Top Tips on Pitching Your Romance Novel

By Katie Gowrie

If you’re attending writer’s conferences this summer and fall, you may be brushing up on how to successfully pitch your romance novel to a Harlequin editor.

We’ve written about this frequently on the blog in the past, but conference season is a perfect time for a refresh! Whether you’re getting facetime with an editor (even virtual!), or pitching in an online forum or Twitter event, having a clearly defined pitch you can always fall back on is a great way to put your best foot forward when seeking publication.

What is a pitch?

The goal of a pitch is to highlight all those fantastic selling points of your story and share them with an editor and/or agent, who will hopefully then take on your project! To do that, it’s important to capture our attention with a few key things…

Elements of a pitch

The hooks and tropes

We want to know about all those well-loved elements of setting, characters and plot—including the tried-and-true themes and storylines romance readers love. Your hooks and tropes should be well-defined when pitching. If you’ve got cowboys, billionaires, unexpected pregnancy, holidays, royalty, a forced proximity reunion romance, lay it all on us and don’t hold back!

The lead characters

Tell us who your protagonists are. They’re the ones we’ll be spending time with in reading your story, so we want to get a sense of the leading couple. That said – keep it to the basic details needed to outline the plot and conflict. Goals and motivations are important, but try not to lose us with too much unnecessary backstory.

The defined plot

Again, give us the basic arc of your plot – two ex-best friends must plan their high school reunion together, and in unraveling the past they find a future. A lawman must protect a witness on the run, and a steamy night together leads to an unexpected pregnancy. We want to get a sense, of course, of how your story builds to a climax, but we don’t need a lengthy breakdown of the story scene-by-scene. Save that for the synopsis! 😊

The romantic conflict

The best part (in my opinion)! Every romance has one—give us the details of those obstacles keeping the couple apart (both internal and external) and how this creates juicy tension and high stakes in your story.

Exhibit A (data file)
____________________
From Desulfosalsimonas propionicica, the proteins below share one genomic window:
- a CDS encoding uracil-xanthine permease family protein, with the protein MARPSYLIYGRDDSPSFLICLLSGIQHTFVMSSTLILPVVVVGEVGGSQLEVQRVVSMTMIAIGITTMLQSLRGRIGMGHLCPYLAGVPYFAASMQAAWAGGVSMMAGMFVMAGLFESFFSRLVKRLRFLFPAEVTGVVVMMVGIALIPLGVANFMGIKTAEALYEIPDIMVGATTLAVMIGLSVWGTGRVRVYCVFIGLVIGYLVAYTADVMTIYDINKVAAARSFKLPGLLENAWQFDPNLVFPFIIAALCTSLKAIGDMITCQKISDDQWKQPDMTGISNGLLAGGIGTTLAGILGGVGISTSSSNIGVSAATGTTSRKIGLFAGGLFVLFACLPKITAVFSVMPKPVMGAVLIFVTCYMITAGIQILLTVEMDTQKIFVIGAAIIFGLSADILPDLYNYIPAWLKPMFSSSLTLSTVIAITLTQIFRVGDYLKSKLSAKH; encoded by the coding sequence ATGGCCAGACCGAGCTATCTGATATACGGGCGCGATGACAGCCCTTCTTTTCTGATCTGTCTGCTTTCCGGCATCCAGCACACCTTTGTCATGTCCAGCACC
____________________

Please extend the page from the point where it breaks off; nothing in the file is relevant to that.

Overall…

Not so bad, right? Again, these elements should be well-defined in any romance story, so pulling them out into a pitch of a couple hundred words, a couple minutes—or 118 seconds, as the standard elevator pitch goes!— is a great way of taking a snapshot of your novel. If one of these elements can’t be condensed to the basics, it’s perhaps a sign that you might wish to review your story first, to see if it needs more focus.

For more tips on Twitter pitching in particular, see our post on #DVPit.

Remember that when in doubt, if you’re pitching to an editor, stay calm, be yourself, and tell us what you love about your story. Hearing you highlight your favourite aspects of your novel helps us fall in love with it too!

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Katie Gowrie
Editorial Assistant

Katie Gowrie is an editorial assistant for Harlequin and primarily works on Harlequin Heartwarming. She graduated university with a degree in Journalism and English Literature, but a short stint on the municipal politics beat affirmed for her that her true passion for storytelling lies in fiction. She’s on the lookout for wholesome, contemporary romances featuring strong, relatable heroes and heroines! When she’s not reading, Katie loves watching crime shows and historical dramas, travelling (whenever she can!), and hanging out with her family.

2 replies on “Top Tips on Pitching Your Romance Novel”

Mrs. Gowrie,
In your experience with novel pitches and projects, have you ever come across this situation?
Have you ever cross-collaborated on a series/single titles between lines? (A Heartwarming based origin could lead to a Special Edition reunion, or Romantic Mystery/Suspense)
I have some WIP (Works in Progress/Possibilities still in early development) that overall “could” fall into this situation.

Thank you for your help
Phil

Hi Phil,
Thanks for your question! We very rarely do this, though I suppose it isn’t a hard no. Sometimes in the past we’ve had a long-running series start in one line and continue in another, but we don’t usually acquire this way. We often encourage writers who are submitting to target the line they think best suits their editorial – or the line they’re most excited about, of course! – and focus there. Hope that helps!

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